Another highlight was the coherence and impact of the use of the arts in study circles. Book 4 produced a number of dramatic items, the most affecting of which was based on the story of those prisoners accompanying Bahá’u’lláh in the Síyáh-Chál. Book 2 collaboratively constructed a waka which represented the Ruhi Institute. On the waka was a whare which represented our wānanga, and in the whare were representations of all of the Book 2 participants. The waka sat on an ocean, representing Bahá’u’lláh’s Revelation, and this was surrounded by some of the ‘pearls’ they had gleaned from their study of Book 2. Book 1 created a song from one of the quotes, created nail art ladders of prayer and wove bracelets based on the concepts presented in Spirit of Faith. The group studying the junior youth texts wrote a poem about the wairua of the wānanga (based on the form presented in The Human Temple).
We were lucky to have Mervyn Chivers from Taranaki with us again this cycle as he was able to work seamlessly with both Book 2 and 4 to aid them to enhance their powers of expression in presenting deepening themes and retelling historical episodes from the lives of the Báb and Bahá’u’lláh, and in developing respectful and creative dramatic presentations to enhance understanding of these episodes.
Another aspect of artistic development during the wānanga also took the form of specific art workshops. These included poetry/spoken word (Te Hira and Petera), screen-printing (Rebekah), acrylics (Elise), wax art (Anita), sushi making (Mana, Jessica and Jacob) and kōwhaiwhai panels (Raj). We also had a workshop on the Institution of the Mashriqu’l-Adhkár (Zane). One of the most joyful results was from a music workshop which produced a fusion of Persian chanting and reggae music based on the quote ‘Be not content with showing friendship in words alone. Let your heart burn with loving kindness for all who may cross your path.’ We would be grateful if others would be willing to come and share their artistic skills with us in the future.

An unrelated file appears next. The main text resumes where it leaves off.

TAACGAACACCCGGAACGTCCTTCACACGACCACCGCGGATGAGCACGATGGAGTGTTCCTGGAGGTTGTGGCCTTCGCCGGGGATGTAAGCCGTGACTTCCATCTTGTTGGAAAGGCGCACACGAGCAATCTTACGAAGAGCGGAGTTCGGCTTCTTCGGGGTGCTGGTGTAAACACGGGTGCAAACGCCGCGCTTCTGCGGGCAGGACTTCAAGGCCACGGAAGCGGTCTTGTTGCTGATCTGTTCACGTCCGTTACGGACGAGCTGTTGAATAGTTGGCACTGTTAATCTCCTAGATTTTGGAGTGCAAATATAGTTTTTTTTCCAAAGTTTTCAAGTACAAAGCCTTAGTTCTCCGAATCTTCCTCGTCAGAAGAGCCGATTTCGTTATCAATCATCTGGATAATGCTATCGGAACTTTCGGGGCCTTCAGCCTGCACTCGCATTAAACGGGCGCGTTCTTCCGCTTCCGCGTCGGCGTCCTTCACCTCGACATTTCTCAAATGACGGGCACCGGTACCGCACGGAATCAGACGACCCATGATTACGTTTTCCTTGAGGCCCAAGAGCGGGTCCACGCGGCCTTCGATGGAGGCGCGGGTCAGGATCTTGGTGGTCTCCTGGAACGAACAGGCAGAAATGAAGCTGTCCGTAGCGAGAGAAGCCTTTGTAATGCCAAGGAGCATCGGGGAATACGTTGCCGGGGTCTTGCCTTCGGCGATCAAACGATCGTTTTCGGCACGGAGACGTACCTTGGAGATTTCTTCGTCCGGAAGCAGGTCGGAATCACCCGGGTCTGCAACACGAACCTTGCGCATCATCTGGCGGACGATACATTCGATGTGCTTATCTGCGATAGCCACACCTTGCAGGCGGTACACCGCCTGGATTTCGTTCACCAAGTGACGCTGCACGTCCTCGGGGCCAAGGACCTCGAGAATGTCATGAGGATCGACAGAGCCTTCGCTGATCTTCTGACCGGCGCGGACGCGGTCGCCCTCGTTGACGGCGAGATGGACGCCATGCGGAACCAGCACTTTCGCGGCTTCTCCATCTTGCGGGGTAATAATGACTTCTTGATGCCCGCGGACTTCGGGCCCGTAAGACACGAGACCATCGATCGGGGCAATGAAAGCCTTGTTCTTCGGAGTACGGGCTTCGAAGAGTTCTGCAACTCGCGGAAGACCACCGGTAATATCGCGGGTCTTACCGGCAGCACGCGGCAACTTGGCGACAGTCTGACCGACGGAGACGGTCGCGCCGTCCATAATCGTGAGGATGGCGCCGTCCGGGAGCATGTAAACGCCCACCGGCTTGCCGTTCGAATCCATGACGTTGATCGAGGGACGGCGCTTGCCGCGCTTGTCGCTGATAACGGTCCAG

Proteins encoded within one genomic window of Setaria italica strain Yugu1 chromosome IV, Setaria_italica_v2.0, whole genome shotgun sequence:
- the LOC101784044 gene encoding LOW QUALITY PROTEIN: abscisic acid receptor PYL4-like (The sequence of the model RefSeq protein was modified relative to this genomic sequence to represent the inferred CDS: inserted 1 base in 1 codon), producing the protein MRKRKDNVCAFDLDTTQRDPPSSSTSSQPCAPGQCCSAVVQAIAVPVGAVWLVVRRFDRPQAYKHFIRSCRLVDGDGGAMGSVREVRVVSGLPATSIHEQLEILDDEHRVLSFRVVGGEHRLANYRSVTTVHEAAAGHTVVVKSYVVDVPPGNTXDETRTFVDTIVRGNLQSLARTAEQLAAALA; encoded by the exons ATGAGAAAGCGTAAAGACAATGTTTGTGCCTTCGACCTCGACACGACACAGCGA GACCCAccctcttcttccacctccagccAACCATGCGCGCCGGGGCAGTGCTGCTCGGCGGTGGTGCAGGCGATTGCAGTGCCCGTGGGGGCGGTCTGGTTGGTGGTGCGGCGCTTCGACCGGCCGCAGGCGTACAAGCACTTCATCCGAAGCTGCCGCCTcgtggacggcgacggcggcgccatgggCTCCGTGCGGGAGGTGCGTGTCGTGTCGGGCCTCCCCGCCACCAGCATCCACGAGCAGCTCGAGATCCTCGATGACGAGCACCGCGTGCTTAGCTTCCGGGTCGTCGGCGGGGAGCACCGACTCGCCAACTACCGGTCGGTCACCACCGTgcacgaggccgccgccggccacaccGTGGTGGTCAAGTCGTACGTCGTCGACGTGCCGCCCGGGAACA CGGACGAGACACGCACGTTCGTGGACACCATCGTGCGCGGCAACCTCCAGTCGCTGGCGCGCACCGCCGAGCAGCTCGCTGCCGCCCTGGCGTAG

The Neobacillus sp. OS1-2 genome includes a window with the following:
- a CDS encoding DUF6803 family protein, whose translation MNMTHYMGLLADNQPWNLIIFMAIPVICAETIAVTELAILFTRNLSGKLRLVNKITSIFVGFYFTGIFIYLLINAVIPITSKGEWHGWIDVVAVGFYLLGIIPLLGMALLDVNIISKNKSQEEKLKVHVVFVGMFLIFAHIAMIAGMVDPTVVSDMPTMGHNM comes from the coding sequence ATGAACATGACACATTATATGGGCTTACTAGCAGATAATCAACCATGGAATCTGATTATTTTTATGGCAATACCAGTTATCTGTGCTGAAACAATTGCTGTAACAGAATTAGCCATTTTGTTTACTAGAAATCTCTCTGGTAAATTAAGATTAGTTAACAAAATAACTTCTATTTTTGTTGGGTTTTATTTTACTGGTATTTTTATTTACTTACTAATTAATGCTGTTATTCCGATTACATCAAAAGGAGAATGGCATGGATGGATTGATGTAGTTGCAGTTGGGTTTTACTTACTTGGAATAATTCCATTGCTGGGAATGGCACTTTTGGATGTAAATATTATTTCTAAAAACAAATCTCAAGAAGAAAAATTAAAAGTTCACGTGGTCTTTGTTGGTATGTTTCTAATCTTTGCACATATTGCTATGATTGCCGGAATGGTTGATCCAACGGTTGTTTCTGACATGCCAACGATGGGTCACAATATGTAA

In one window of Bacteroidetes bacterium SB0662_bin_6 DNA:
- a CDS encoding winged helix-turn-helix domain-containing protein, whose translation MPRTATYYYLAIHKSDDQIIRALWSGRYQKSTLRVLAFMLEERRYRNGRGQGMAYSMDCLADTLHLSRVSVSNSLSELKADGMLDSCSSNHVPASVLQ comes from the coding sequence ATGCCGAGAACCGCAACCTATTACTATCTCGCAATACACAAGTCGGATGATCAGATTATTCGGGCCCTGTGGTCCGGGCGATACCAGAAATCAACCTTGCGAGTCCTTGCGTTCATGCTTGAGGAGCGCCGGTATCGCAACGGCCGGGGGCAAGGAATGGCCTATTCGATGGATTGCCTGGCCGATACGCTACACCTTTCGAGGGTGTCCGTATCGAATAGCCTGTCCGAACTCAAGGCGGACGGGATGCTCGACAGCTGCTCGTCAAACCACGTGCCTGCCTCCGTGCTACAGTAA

We are extremely grateful to all those who have contributed to the wānanga by donating or delivering firewood, transporting participants and equipment, grocery shopping or baking, working tirelessly in the kitchen to sustain the efforts of the youth, running an arts workshop, contributing funds or praying for our success.
Since the wānanga, a new devotional meeting has been established by one team of youth, and a second team has become further consolidated and has started a study circle in their neighbourhood. Two junior youth groups are being planned.
Two fundraising efforts have taken place, to help contribute to the next wānanga: a basketball competition on 18 August, and a garage sale earlier the same day in Hamilton.
If you are interested in participating in any of these events, or in sponsoring a participant, please let us know. Also, if you have any surplus produce (e.g. fruit, veges, eggs) that you are happy to donate to the next gathering (to be held during the October school holidays), that would be most appreciated.
One way we would like to develop is by having a small library of suitable books for the youth to read both during personal time during the wānanga, and between wānanga while they are back in their neighbourhood. Many of the participants are actively investigating the Faith, but would like to read more to deepen their understanding. Others are quite isolated and are less able to connect with other youth between times, so this is an avenue for them to continue to nurture their spirits independently. If you have any duplicate copies of books that you think might be suitable, or are willing to purchase one from the Bahá’í Distribution Service for this purpose, please let us know.